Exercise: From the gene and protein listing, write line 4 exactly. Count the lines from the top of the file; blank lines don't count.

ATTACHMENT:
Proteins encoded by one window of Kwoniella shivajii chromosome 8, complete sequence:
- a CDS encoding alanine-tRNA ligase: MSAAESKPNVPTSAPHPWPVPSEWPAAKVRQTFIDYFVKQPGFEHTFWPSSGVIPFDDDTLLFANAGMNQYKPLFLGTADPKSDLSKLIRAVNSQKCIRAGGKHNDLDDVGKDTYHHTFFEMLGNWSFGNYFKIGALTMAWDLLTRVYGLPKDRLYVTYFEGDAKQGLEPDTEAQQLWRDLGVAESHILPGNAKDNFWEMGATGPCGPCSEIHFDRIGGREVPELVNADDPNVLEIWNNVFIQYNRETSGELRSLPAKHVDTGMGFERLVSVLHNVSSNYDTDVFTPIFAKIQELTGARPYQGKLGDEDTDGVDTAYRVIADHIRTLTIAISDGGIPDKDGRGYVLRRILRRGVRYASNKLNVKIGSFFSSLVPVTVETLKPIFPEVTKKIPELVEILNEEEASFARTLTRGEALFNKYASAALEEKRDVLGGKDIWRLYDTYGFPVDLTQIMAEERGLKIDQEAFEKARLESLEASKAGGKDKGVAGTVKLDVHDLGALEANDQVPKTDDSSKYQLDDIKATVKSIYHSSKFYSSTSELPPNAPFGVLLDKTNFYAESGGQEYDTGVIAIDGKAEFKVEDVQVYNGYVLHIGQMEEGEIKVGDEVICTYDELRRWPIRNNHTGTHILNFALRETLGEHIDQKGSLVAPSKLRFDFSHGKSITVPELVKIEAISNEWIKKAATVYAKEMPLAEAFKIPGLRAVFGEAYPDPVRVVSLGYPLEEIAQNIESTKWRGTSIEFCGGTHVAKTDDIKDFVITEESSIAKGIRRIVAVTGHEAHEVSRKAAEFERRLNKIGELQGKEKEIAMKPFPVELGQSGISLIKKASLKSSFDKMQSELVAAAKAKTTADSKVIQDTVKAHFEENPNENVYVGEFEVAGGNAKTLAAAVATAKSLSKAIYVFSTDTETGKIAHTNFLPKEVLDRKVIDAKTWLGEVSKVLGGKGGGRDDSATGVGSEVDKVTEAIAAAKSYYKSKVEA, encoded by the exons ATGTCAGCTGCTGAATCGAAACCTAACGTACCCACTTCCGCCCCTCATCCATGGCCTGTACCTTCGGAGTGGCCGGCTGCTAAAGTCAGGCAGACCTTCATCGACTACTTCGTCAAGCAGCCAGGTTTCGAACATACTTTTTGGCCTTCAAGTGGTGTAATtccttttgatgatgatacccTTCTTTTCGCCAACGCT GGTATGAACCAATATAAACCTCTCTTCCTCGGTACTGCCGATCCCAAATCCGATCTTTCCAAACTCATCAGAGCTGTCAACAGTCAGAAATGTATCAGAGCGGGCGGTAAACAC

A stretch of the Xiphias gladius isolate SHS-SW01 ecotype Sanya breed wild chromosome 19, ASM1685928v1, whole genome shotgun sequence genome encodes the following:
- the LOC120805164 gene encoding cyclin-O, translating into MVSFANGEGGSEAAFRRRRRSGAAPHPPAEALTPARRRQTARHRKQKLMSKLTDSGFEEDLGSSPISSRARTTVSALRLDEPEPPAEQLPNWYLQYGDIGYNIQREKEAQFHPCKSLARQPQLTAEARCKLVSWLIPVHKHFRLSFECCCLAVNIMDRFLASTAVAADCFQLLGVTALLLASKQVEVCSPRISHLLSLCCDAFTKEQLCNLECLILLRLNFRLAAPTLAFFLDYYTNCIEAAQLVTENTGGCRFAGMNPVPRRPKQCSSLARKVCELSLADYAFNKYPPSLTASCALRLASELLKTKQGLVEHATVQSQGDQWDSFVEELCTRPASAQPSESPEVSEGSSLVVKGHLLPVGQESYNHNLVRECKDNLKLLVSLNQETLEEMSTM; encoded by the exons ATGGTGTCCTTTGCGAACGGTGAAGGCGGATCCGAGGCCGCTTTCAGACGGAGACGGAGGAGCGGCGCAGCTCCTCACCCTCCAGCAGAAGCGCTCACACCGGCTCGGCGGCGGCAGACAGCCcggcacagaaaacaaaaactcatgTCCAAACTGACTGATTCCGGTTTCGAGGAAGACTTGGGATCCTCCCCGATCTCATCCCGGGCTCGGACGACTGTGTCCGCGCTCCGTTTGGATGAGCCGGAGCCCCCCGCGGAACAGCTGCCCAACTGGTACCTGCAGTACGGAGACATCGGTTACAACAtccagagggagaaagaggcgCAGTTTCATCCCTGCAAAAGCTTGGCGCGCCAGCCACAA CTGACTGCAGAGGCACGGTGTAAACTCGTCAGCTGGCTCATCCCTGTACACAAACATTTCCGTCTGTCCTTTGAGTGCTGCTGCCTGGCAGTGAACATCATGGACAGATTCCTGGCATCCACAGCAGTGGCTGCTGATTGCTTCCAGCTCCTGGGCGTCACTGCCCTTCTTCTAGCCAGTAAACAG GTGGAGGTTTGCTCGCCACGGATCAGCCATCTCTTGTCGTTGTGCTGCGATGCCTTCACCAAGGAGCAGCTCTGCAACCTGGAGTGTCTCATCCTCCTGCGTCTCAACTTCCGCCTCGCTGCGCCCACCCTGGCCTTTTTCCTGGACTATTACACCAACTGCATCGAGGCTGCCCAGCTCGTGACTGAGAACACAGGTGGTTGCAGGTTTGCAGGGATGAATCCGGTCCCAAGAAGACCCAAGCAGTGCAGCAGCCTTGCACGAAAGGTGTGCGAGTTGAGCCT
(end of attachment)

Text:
- the LOC120805164 gene encoding cyclin-O, translating into MVSFANGEGGSEAAFRRRRRSGAAPHPPAEALTPARRRQTARHRKQKLMSKLTDSGFEEDLGSSPISSRARTTVSALRLDEPEPPAEQLPNWYLQYGDIGYNIQREKEAQFHPCKSLARQPQLTAEARCKLVSWLIPVHKHFRLSFECCCLAVNIMDRFLASTAVAADCFQLLGVTALLLASKQVEVCSPRISHLLSLCCDAFTKEQLCNLECLILLRLNFRLAAPTLAFFLDYYTNCIEAAQLVTENTGGCRFAGMNPVPRRPKQCSSLARKVCELSLADYAFNKYPPSLTASCALRLASELLKTKQGLVEHATVQSQGDQWDSFVEELCTRPASAQPSESPEVSEGSSLVVKGHLLPVGQESYNHNLVRECKDNLKLLVSLNQETLEEMSTM; encoded by the exons ATGGTGTCCTTTGCGAACGGTGAAGGCGGATCCGAGGCCGCTTTCAGACGGAGACGGAGGAGCGGCGCAGCTCCTCACCCTCCAGCAGAAGCGCTCACACCGGCTCGGCGGCGGCAGACAGCCcggcacagaaaacaaaaactcatgTCCAAACTGACTGATTCCGGTTTCGAGGAAGACTTGGGATCCTCCCCGATCTCATCCCGGGCTCGGACGACTGTGTCCGCGCTCCGTTTGGATGAGCCGGAGCCCCCCGCGGAACAGCTGCCCAACTGGTACCTGCAGTACGGAGACATCGGTTACAACAtccagagggagaaagaggcgCAGTTTCATCCCTGCAAAAGCTTGGCGCGCCAGCCACAA CTGACTGCAGAGGCACGGTGTAAACTCGTCAGCTGGCTCATCCCTGTACACAAACATTTCCGTCTGTCCTTTGAGTGCTGCTGCCTGGCAGTGAACATCATGGACAGATTCCTGGCATCCACAGCAGTGGCTGCTGATTGCTTCCAGCTCCTGGGCGTCACTGCCCTTCTTCTAGCCAGTAAACAG GTGGAGGTTTGCTCGCCACGGATCAGCCATCTCTTGTCGTTGTGCTGCGATGCCTTCACCAAGGAGCAGCTCTGCAACCTGGAGTGTCTCATCCTCCTGCGTCTCAACTTCCGCCTCGCTGCGCCCACCCTGGCCTTTTTCCTGGACTATTACACCAACTGCATCGAGGCTGCCCAGCTCGTGACTGAGAACACAGGTGGTTGCAGGTTTGCAGGGATGAATCCGGTCCCAAGAAGACCCAAGCAGTGCAGCAGCCTTGCACGAAAGGTGTGCGAGTTGAGCCT